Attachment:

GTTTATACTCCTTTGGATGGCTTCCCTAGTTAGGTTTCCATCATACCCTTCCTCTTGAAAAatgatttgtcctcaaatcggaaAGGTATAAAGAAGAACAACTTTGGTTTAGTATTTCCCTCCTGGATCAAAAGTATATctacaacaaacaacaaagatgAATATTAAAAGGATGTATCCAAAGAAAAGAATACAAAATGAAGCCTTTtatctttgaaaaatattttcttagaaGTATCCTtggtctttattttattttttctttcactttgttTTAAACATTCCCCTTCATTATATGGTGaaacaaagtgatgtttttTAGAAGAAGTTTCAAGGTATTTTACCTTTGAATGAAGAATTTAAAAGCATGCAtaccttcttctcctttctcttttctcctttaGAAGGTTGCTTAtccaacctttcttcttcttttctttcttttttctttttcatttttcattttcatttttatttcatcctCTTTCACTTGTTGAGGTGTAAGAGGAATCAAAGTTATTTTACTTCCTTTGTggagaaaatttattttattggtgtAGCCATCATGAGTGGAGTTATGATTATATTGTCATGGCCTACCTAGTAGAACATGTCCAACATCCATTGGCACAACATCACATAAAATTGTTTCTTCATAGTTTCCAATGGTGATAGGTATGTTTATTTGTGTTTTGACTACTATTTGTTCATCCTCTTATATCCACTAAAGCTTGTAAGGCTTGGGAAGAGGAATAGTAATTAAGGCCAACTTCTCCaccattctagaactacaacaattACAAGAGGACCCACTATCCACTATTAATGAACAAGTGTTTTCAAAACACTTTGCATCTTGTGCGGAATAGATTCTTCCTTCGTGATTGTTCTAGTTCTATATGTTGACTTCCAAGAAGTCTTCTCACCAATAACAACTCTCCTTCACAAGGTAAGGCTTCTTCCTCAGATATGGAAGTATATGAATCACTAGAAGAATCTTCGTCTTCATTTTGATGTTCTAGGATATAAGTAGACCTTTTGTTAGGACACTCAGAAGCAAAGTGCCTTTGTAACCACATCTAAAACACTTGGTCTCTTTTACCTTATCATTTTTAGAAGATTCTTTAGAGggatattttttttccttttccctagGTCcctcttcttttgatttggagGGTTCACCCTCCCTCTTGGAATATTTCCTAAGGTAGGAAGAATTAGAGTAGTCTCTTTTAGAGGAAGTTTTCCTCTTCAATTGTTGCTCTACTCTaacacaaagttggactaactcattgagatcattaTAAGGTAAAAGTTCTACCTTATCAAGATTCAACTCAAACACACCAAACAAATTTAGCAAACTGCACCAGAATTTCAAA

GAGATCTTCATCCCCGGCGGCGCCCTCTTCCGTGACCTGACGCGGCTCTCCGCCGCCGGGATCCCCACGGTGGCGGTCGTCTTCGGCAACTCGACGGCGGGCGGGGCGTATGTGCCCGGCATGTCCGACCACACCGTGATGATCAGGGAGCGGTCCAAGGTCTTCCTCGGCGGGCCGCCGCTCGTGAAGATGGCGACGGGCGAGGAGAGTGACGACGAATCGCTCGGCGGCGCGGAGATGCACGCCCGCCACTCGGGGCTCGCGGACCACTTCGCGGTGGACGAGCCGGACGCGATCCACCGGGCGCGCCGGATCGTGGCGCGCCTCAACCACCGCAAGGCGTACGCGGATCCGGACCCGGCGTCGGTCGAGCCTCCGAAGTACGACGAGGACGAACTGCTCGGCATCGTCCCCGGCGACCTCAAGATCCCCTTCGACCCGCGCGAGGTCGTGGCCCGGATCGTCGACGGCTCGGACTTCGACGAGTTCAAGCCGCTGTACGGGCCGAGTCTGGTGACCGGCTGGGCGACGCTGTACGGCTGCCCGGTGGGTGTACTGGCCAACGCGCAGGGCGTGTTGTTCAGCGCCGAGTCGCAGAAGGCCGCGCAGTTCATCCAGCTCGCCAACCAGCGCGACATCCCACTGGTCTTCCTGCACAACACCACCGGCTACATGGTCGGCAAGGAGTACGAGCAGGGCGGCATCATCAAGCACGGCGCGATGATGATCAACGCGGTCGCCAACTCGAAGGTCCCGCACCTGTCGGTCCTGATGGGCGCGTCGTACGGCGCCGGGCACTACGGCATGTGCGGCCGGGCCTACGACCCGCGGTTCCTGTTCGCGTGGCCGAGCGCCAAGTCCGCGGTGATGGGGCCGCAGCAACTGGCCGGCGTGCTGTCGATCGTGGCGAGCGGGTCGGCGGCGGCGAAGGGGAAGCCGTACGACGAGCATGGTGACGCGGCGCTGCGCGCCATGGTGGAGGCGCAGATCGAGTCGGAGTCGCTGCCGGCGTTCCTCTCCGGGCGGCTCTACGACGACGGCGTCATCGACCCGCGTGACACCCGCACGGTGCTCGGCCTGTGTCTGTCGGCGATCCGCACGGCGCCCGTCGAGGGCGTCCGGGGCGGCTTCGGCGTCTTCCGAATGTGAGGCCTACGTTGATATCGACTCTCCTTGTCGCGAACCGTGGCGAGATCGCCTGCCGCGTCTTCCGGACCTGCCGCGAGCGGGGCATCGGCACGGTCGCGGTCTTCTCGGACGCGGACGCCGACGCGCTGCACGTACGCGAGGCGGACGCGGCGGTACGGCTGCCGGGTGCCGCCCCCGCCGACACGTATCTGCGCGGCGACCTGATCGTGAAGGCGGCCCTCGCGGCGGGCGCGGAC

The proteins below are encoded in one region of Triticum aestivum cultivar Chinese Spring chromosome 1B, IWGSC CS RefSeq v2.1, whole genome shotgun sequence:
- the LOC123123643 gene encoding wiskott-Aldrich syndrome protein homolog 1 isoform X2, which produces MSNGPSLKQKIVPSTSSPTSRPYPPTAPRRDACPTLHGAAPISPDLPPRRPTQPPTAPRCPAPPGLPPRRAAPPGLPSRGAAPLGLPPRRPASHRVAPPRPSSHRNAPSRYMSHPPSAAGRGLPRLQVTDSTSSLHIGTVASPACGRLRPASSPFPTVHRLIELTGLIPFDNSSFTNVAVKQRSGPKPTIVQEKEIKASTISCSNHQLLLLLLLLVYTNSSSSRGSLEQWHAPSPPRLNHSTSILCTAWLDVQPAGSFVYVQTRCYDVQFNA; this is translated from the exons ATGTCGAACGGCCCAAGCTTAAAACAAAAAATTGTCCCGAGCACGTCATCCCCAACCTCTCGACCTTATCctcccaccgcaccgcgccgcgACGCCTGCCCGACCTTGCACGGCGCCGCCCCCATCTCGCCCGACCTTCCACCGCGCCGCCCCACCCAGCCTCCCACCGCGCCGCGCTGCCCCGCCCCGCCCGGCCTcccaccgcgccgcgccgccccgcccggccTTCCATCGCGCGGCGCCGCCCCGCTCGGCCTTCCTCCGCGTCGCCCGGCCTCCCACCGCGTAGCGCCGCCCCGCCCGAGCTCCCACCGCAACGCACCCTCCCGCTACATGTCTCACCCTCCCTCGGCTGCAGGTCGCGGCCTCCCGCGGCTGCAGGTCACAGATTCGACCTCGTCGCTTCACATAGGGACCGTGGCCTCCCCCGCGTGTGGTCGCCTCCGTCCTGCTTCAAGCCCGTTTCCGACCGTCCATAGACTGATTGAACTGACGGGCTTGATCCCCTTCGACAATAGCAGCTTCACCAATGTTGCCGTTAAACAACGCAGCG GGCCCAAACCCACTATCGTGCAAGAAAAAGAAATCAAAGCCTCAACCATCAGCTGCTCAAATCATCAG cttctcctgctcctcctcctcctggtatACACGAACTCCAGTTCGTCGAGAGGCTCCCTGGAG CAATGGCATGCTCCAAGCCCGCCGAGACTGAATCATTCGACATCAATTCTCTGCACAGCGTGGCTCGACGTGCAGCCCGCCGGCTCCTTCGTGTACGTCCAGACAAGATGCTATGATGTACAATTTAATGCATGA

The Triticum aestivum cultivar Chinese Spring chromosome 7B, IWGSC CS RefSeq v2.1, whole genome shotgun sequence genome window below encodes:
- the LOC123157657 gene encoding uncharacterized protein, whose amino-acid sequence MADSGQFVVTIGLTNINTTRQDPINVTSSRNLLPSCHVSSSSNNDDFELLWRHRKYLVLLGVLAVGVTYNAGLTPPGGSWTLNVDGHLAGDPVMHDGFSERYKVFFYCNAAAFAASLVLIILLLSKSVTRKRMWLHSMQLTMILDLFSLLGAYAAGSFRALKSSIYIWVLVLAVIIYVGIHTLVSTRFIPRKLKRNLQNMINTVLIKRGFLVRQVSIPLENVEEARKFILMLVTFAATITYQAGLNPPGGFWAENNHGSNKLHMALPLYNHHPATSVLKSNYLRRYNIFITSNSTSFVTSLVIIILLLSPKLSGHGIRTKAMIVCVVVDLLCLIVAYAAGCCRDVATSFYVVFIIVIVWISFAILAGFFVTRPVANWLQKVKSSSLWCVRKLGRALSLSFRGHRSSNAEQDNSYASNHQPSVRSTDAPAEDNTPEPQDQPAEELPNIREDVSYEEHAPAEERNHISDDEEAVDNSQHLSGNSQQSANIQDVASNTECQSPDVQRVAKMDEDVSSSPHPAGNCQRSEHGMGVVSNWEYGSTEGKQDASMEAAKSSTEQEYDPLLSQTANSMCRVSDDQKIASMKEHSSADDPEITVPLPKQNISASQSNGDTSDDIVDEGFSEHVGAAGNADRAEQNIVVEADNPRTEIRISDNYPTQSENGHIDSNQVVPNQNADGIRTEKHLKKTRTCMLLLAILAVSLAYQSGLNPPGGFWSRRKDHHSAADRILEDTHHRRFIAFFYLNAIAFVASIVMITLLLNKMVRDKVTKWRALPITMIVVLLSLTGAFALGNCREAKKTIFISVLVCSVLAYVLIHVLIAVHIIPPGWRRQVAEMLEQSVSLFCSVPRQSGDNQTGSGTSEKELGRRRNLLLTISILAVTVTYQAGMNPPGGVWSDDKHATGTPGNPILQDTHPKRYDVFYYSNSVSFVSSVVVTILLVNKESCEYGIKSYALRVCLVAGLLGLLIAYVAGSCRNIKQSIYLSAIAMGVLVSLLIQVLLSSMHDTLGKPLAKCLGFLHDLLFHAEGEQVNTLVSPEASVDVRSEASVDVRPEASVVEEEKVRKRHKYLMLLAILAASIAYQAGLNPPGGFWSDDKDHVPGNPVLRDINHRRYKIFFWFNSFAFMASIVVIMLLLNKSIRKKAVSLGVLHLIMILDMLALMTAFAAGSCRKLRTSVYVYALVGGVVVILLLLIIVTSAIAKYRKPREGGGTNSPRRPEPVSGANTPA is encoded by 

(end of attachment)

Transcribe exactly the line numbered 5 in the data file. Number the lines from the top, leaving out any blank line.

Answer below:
The Triticum aestivum cultivar Chinese Spring chromosome 7B, IWGSC CS RefSeq v2.1, whole genome shotgun sequence genome window below encodes: